Of course, he didn’t need the cash. Cam’s dress shirt was of much higher quality than any of the other teachers, with the blue pin stripes accenting his all too attentive eyes. Grace would bet the last piece of chocolate in her desk drawer that his navy slacks were tailored. Somehow, he managed to be put together without even trying.

“I think you might need this,” he teased. His smile was enough to nearly stop her heart as he bent to pick up her purse that had fallen onto the tile floor. Had this whole exchange really taken less than thirty seconds? His hand brushed her shoulder as he assisted with putting the strap back where it had originally been before Grace had been so clumsy. So much for living up to her name.

“Thank you …”
"No need”
“I really should watch where I’m going,” she apologized.
“Then make it up to me.”

The words had Grace’s attention. Her eyes widened as she waited literally with bated breath. How could she ever make up for coming across as such a klutz? True, it wasn’t an actual first impression … but he hadn’t seen her in years.
“How could I possibly manage that?” she asked, her voice not much more than a whisper.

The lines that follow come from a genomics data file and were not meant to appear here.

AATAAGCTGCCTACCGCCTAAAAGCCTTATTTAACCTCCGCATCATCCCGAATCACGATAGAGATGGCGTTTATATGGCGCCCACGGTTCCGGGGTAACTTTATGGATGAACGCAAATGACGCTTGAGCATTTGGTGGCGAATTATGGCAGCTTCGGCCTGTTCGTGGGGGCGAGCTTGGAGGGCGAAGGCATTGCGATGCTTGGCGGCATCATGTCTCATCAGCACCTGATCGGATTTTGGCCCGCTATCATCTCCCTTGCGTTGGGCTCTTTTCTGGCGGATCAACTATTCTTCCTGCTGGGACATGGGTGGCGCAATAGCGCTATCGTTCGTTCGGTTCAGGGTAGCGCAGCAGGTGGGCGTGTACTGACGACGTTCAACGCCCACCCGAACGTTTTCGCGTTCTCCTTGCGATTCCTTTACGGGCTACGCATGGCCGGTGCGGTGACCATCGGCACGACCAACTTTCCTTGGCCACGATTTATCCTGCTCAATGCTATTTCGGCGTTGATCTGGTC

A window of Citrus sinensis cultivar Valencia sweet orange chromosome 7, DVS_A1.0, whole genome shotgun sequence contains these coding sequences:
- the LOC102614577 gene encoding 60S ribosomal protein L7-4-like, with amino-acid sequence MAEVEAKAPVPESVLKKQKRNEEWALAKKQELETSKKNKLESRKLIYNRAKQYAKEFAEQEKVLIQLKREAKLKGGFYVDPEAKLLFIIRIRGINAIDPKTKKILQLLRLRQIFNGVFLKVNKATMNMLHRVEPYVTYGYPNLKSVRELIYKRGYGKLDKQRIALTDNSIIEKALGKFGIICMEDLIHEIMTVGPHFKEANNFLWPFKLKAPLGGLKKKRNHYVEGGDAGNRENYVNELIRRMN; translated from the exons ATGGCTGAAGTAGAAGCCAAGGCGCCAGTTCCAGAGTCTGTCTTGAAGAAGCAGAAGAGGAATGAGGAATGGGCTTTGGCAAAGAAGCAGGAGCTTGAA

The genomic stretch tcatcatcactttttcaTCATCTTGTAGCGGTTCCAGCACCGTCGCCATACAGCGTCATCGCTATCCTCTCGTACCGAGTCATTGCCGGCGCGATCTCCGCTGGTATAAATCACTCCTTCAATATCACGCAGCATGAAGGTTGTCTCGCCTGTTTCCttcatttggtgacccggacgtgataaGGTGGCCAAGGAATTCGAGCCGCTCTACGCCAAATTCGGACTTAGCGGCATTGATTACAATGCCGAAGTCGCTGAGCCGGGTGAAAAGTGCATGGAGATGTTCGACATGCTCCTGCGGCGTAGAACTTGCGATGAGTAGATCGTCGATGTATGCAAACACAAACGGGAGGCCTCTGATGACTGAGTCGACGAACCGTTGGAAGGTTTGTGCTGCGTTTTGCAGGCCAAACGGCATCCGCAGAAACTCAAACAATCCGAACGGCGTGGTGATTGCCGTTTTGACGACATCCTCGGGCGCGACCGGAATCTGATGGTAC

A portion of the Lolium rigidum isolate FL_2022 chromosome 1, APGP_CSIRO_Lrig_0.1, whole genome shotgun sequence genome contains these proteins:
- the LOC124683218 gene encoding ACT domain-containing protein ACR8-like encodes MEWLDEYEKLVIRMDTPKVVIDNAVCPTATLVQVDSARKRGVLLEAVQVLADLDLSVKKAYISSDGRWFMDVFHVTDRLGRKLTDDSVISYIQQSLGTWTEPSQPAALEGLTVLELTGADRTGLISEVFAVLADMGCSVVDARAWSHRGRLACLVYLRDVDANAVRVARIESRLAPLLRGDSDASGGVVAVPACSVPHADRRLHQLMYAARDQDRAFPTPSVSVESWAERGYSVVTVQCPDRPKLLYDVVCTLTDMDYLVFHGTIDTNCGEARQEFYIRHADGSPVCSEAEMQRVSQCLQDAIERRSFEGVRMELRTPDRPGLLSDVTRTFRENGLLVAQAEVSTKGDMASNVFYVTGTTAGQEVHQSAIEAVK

“You’re going to have to go out with me … keep me in adult company for dinner sometime.” She blinked; positive she had misheard him. Her heart raced and she wondered if she had suddenly been struck dumb.
“Love to.” Somehow, she managed to sound almost normal in spite of the daze she was in. He’d only been her childhood crush and the blueprint she’d measured every date against since her 15th birthday and the disastrous first dance with Bill Epperson.

Cam nodded, gave her a wide smile, and moved on down the hallway leaving Graze in a daze. Life did take some amazing twists and turns It was indeed an amazing first day. One she was bound to remember for years to come.

Word Count 1367

© Copyright 2022 S. L. Britton (jovidiva at Writing.Com). All rights reserved.
Writing.Com, its affiliates and syndicates have been granted non-exclusive rights to display this work.
Printed from https://www.writing.com/main/view_item/item_id/2281847-First-Daze